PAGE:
Shifting The Conversation About College

Shifting The Conversation About College

College admissions are rigged--what else is new?


From age 9, I have been enrolled in private schools. At these two institutions, college was an ever-present conversation. A lot of our parents, teachers, and administrators expected nothing less than admission to "highly selective" and "prestigious" universities; anything other than "prestigious" generated both shame and gossip. My brother's classmate, for instance, were admitted to Southern Utah University (which he later attended). His admissions decision was met with extreme criticism from all grades--whispers of his stupidity and statements of "how embarrassing" it was for him to matriculate to a school like that were widely disseminated around the high school, middle school, and (in some extreme cases) lower school.

Kids in our generation are under immense pressure. This pressure is facilitated by decreasing admissions rates and increasing standards for admission. Most of my peers in high school ran clubs, created businesses, and obtained internships. The majority of my high school received 3-4 hours of sleep every night, and in general, an overwhelming amount of my peers suffered from anxiety or depression.

Where does this pressure stem from? Mostly, it can be traced back to the issue of college, parental expectations, and societal values.

When I was a junior in high school, I remember meeting with my college counselor and parents. He asked me my top schools, and after hearing my answers, he let out a sigh of relief. "Finally, a student who is realistic."

Most parents, I later learned from my counselor, groom their children to aim for the Ivy Leagues and other selective liberal arts colleges. This mindset supports an attitude that prioritizes clout over best fit which is inherently problematic for students.

The Ivies are notoriously competitive. These low acceptance rates sometimes push students (and parents alike) to seek desperate (and often illegal) measures. For a particular group of rich, lifer students at my high school, things like paying older students to take online college courses, cheating on the SATs and ACTs, and participating in other malpractices were unspoken norms. This blatant issue created a divide between us--the normal, middle-class students--and them--the elite with massive amounts of money. As college decisions rolled out last spring, many of my peers were angry about certain acceptances since we knew that these admission decisions were based on money, cheating, and legacy--not merit. The growing pressure to attend selective schools creates a temptation amongst America's wealthiest to follow these actions, and it ultimately deters students from matriculating to the schools that best fit their academic abilities.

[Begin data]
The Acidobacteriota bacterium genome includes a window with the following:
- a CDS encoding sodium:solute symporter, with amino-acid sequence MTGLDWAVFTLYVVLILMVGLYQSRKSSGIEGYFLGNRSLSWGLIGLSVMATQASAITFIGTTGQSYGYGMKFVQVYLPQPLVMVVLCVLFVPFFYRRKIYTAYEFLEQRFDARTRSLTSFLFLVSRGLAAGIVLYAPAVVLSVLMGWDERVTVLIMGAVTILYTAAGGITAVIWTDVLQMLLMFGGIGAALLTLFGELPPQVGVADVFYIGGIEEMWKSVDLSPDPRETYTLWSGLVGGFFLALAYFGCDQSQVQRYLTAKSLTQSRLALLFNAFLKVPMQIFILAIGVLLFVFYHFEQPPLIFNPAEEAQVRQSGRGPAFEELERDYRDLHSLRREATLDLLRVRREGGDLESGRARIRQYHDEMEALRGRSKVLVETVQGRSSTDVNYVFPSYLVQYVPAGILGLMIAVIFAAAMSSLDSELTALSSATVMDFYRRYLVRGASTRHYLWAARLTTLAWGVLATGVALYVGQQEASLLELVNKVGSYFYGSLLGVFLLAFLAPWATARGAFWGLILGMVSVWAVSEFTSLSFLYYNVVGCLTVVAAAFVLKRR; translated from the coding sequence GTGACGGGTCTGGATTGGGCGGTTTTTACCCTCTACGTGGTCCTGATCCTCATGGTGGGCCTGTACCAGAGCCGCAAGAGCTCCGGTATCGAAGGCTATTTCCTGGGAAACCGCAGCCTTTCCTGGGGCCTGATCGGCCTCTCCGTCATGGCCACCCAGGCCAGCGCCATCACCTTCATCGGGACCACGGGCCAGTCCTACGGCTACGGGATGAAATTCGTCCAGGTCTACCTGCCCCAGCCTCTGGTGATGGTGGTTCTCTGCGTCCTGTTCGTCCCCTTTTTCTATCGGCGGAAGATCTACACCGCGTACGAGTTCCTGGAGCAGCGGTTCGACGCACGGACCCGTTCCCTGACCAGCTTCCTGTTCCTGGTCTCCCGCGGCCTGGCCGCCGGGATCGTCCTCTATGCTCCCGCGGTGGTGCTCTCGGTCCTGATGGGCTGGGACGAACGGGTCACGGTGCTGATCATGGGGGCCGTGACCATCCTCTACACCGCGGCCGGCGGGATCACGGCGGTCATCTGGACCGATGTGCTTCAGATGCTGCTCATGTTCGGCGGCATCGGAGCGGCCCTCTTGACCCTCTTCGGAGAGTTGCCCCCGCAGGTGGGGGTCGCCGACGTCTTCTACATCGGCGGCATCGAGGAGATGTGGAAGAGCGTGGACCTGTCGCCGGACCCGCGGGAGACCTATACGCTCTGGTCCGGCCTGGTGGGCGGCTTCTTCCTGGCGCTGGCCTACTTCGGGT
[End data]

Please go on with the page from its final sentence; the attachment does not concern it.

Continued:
Moreover, college isn't necessarily everyone's path. Although society advocates for college degrees, some students may choose technical trades or speciality fields that do not require a college education. The overarching conversation about higher education should shift to this message instead: valuing student's happiness and personal interests is more important than attending a "brand name" school. People will be more successful when they pursue fields that make them happy and that appeal to their passions. Regardless of college ranking or field of study, parents should motivate their kids to find schools that fit them best instead of plucking universities off of ranking lists.

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Dear Mom and Dad, You Don't Understand What College Is Actually Like In The 21st Century

I can skip class. I can leave early, and I can show up late. But, ya see, I am not doing that.

College is not what you think it is. I am not sitting in a classroom for six hours listening to a professor speak about Shakespeare and the WW2.

I am not given homework assignments every night and told to hand them in next class.

I do not know my daily grade for each of the five classes I am taking, and I don't know if my professor even knows my name.

College today is a ton different than how it was 20+ years ago.